I'm bored of the working mum debate

31 October 2018

Dear friend,

It has been a time of huge change for us as a family. Big lad started his new secondary school and I took on an extra day at work. We have all been busy finding our new norm.

Working more wasn't a decision that I took lightly. I wanted to keep my caring responsibilities at home but I wanted to put more energy into a career I love and reap the financial benefits too. I struggled with the idea of working four days. In all honesty I worried that it signified a shift in my priorities. What effect would it have on our family? Would the boys cope? Would I?

Maybe because of this inner turmoil I noticed more press attention and read a number of blog posts championing the cause of stay at home mums. Most giving highly persuasive well-put arguments that were difficult to challenge. But many that left me with a sense of guilt or shame that I am still not quite getting it right!

Do you ever get the feeling that, you are damned if you do and damned if you don't? I'm bored of the working mum debate.



Let's not forget that women have fought to have more equality in the workplace. We proved that we are competent and capable of taking on the roles traditionally delegated to our fathers.  More women are working. Today, over 70% of women aged 16–64 are employed (53% in 1971) and the majority of mothers work (74.1%).

On the face of it we have made fantastic progress. But the UK has dropped from 9th to 26th place in terms of gender equality. It seems we haven't made a crack big enough in that glass ceiling yet and support for working women remains 'woefully inadequate' according to the King's College London.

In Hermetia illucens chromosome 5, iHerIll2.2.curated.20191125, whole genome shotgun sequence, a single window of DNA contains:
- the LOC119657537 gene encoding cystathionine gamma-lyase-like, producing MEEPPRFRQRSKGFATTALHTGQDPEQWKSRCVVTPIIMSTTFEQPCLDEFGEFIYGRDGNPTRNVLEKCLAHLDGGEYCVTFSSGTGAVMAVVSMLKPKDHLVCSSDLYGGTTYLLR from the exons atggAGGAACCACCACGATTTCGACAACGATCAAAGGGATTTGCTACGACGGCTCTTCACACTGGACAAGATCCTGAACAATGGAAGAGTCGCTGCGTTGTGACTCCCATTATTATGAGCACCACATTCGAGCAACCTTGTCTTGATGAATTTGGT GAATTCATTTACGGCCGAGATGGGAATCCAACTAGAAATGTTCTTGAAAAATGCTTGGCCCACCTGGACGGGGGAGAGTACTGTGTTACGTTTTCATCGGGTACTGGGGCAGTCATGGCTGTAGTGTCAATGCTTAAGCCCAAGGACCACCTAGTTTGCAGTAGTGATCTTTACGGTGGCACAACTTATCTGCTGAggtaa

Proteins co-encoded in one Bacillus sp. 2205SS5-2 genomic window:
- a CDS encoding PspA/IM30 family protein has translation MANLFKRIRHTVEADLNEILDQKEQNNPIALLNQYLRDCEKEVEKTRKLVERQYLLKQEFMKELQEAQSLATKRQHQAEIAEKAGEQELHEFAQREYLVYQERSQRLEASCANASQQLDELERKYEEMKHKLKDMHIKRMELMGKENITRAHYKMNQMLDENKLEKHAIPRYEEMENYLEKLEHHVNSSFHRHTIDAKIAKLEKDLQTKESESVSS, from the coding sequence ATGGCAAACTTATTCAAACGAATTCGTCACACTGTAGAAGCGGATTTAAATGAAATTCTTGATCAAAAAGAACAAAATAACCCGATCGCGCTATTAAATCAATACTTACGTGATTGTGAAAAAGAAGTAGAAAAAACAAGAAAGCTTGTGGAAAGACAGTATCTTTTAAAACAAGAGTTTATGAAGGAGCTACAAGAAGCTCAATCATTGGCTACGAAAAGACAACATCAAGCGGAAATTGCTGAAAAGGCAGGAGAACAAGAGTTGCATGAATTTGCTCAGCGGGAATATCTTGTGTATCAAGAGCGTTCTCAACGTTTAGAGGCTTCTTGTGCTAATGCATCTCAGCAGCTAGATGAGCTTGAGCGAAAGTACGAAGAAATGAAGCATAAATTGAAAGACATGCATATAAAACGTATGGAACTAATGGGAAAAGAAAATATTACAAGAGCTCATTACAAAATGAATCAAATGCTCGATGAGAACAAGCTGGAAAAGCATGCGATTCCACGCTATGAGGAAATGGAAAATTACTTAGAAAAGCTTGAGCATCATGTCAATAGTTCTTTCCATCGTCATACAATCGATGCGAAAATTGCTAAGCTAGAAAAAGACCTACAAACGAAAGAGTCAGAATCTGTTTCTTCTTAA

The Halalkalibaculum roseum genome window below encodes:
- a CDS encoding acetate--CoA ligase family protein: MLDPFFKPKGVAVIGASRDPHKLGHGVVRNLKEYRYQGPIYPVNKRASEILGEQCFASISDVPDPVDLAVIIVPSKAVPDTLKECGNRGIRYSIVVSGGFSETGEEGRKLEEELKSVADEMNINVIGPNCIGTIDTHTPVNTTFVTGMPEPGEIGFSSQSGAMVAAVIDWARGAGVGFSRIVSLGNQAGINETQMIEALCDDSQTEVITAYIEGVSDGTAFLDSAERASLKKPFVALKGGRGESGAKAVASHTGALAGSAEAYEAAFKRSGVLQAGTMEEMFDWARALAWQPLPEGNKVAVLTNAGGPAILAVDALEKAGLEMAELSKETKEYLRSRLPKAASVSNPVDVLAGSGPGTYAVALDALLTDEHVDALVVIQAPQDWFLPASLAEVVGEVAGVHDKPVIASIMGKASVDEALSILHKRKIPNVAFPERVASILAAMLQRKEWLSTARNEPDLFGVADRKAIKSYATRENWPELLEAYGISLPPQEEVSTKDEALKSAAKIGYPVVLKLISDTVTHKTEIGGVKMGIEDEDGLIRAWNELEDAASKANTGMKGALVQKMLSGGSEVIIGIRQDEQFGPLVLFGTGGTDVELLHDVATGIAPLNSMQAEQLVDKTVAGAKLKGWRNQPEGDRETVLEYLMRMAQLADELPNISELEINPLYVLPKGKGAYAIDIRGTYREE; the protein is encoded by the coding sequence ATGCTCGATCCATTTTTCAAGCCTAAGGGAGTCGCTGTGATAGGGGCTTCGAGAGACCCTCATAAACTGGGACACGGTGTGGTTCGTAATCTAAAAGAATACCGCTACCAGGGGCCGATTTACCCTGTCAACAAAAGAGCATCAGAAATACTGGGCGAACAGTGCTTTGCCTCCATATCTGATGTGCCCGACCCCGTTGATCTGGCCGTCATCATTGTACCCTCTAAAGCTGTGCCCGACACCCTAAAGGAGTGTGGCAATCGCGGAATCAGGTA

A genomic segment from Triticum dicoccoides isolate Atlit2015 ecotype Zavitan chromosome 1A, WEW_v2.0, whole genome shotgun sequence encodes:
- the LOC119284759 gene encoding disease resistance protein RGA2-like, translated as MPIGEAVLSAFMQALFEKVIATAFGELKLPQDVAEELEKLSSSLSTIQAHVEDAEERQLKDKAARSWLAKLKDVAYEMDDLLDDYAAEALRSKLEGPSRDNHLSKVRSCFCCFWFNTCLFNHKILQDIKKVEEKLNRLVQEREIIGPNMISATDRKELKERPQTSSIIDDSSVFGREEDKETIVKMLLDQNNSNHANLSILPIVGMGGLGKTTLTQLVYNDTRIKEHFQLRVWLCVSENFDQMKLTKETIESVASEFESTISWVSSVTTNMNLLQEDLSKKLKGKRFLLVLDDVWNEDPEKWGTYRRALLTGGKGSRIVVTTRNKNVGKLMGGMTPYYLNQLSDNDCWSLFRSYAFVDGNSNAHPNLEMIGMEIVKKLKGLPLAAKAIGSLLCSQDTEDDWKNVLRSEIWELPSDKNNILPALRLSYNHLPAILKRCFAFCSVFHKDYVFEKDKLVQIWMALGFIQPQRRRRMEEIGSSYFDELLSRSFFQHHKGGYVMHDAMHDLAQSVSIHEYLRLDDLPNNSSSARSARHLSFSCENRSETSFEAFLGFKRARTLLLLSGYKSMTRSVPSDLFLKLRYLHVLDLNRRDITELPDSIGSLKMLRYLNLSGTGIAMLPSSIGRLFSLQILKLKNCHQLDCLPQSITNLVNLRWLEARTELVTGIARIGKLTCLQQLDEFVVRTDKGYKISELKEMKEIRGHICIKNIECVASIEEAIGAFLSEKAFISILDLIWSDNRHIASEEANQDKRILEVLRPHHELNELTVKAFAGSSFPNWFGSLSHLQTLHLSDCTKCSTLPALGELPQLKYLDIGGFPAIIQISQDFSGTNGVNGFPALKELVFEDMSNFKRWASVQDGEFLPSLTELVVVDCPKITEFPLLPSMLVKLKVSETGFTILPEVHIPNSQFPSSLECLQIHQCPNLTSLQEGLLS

I have friends who work full-time, part-time, work from home, are CEOs, stay at home mums, stay at home dads. I love and respect them all. Many women (and men) have made sacrifices for their families whether that was giving up careers, missing out on their child's first day at school, making financial sacrifices or not being home every night to tuck their kids into bed. Each and every one have made the choice that works best for them, their families, their unique set of circumstances.

The crux of the problem for me is, whilst I am able to slip into my dad's company brogues I haven't actually managed to give up my mum's responsibilities. As a teen of the 80's I was sold the idea that women could have it all (I could be the boss in the workplace and still smash it at home).  It has taken me 20 years to realise that to have it all I need help, whether that is flexible working hours, hiring an au pair, having a cleaner or relying on family.

Why are women still arguing amongst ourselves? Whilst we are debating who has made the right choice aren't we failing to get the point. It is a personal choice.

Let's stand together and talk about the issues that really matter and that will make a big difference to women; equality of pay, representation of women in top roles, affordability of child care, flexible working hourstax on sanitary products (tampon tax), higher cost of women's personal care products (the pink tax), zero hour contracts etc

Stop making working mums feel guilty. It is all about finding a balance that works for you. I don't know if this balance will work for us. But I know that I want the support of my sisters (not their judgement) whilst I work it out.





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